Production of Human Monoclonal Antibodies Using a Human-Mouse Fusion Partner
In man, the use of antigen-specific antibodies is an important clinical tool for diagnostic testing (e.g., blood typing for transfusion, tissue typing for transplantation) and for therapy (e.g., prophylaxis of Rh hemolytic disease of the newborn and zoster immune plasma) (Yankee et al., 1969; Grumet et al., 1982; Davey and Zipursky, 1979; Ross, 1962; Zaia et al., 1983). The limited availability or specificity of many of these reagents has placed an important restraint on their use. The production of hybrids between myeloma cell lines and lymphocytes from immunized hosts appears to make possible the unlimited production of monoclonal antibodies to predefined antigens (Köhler and Milstein, 1975). Successful application of this technique, primarily with rodents, is of limited clinical use because xenogeneic immunization with human cells mainly yields antibodies against monomorphic, species-specific antigens rather than polymorphic alloantigens. Moreover, rodent hybridomas have a theoretical limitation for therapeutic use because their secreted antibody would be treated by human recipients as a foreign protein with potential for inducing serum sickness.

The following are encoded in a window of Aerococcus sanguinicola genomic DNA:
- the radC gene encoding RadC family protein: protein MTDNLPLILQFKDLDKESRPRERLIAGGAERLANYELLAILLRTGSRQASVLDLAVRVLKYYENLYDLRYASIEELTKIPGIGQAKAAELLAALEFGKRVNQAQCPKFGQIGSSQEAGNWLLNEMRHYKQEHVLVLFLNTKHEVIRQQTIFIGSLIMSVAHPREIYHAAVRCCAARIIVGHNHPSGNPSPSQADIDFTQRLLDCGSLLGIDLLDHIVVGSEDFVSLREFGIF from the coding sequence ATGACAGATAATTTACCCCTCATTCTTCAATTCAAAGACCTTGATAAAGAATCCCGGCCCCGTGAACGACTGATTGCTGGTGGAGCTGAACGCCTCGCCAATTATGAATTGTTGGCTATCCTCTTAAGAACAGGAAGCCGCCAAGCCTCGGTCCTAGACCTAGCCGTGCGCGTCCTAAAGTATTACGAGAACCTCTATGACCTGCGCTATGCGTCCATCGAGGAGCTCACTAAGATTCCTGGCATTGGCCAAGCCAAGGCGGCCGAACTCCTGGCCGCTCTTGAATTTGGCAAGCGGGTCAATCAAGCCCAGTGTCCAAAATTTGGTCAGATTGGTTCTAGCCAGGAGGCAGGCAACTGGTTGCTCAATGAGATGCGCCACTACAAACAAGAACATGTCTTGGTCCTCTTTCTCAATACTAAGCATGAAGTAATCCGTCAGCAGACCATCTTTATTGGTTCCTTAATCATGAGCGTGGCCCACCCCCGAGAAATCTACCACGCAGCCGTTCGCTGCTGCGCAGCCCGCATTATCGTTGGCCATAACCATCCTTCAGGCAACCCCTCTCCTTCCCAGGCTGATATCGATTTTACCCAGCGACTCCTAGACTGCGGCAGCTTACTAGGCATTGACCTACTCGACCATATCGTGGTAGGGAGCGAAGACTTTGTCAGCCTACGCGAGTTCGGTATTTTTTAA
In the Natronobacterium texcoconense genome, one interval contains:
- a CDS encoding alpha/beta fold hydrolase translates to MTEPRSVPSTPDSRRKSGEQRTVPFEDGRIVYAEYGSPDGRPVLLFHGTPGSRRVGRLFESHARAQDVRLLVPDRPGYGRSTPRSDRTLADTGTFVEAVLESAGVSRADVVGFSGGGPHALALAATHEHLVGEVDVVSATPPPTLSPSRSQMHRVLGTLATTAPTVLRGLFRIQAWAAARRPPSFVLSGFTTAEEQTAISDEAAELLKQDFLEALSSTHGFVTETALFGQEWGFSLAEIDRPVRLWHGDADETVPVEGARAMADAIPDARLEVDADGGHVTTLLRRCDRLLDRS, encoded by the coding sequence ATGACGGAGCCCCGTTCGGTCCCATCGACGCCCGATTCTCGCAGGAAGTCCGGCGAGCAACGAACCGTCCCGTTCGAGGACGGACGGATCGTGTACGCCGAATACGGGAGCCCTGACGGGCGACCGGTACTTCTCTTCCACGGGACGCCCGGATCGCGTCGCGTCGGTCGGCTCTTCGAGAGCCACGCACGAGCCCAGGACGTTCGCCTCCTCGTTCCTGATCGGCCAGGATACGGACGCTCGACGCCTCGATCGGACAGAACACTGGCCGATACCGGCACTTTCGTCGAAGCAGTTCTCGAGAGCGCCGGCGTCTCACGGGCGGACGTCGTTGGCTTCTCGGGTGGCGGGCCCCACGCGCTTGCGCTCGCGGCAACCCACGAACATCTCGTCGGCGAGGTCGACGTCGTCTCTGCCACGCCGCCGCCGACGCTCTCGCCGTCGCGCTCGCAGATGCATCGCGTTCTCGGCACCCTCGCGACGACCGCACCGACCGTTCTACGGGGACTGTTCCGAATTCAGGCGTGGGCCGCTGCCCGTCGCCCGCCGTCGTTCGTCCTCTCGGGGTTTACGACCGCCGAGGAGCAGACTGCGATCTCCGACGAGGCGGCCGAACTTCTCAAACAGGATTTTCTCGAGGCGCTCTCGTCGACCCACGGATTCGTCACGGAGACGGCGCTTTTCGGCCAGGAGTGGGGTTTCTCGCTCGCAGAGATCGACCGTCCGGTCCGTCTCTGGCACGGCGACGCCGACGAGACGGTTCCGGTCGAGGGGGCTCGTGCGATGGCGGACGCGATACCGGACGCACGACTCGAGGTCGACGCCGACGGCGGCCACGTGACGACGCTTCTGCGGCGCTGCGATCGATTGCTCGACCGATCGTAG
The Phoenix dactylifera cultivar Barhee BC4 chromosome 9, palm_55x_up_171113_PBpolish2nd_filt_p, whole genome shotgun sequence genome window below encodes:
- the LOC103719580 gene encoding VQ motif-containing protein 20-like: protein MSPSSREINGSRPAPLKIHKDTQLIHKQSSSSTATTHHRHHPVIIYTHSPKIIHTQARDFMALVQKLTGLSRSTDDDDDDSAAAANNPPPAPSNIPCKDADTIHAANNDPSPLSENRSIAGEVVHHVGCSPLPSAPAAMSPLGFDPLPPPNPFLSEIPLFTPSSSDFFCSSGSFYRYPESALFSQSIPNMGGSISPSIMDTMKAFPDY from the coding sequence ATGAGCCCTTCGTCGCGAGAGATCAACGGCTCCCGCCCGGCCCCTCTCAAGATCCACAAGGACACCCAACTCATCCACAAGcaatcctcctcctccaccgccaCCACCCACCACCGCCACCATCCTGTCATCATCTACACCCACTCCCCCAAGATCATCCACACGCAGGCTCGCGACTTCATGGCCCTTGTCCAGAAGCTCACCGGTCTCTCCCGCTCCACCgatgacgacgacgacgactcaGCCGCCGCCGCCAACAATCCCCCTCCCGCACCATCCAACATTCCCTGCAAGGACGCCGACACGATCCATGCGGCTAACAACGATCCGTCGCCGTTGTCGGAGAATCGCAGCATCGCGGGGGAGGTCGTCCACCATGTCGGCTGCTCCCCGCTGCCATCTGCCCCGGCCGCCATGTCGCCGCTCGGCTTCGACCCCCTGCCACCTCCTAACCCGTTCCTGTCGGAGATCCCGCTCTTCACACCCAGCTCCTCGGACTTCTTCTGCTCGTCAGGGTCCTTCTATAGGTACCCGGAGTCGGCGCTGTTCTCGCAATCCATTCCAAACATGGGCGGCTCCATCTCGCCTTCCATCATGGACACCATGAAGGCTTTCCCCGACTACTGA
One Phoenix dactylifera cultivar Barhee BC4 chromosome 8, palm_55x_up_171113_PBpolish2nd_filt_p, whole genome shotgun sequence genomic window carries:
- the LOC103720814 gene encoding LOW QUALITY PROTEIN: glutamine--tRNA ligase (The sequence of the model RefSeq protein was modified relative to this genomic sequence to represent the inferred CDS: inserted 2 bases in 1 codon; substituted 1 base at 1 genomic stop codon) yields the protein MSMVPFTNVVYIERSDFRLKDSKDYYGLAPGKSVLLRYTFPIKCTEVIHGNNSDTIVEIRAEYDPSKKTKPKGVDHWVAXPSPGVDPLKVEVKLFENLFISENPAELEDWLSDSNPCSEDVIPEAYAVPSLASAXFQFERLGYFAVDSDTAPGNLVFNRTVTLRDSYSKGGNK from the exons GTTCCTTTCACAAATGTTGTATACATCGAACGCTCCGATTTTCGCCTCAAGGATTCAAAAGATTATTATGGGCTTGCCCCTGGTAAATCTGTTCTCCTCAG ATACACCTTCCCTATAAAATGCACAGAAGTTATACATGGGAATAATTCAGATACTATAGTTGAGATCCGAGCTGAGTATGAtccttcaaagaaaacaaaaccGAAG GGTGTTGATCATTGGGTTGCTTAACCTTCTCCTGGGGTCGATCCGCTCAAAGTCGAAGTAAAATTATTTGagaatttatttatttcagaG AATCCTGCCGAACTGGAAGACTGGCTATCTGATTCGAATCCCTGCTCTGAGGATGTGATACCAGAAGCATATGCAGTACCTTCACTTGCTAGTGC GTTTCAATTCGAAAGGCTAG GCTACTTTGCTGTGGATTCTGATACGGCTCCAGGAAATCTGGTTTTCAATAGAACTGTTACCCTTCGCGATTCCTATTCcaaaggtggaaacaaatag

KeywordsHerpes Zoster Varicella Zoster Virus Human Monoclonal Antibody Human Lymphoblastoid Cell Line Microtiter Tray
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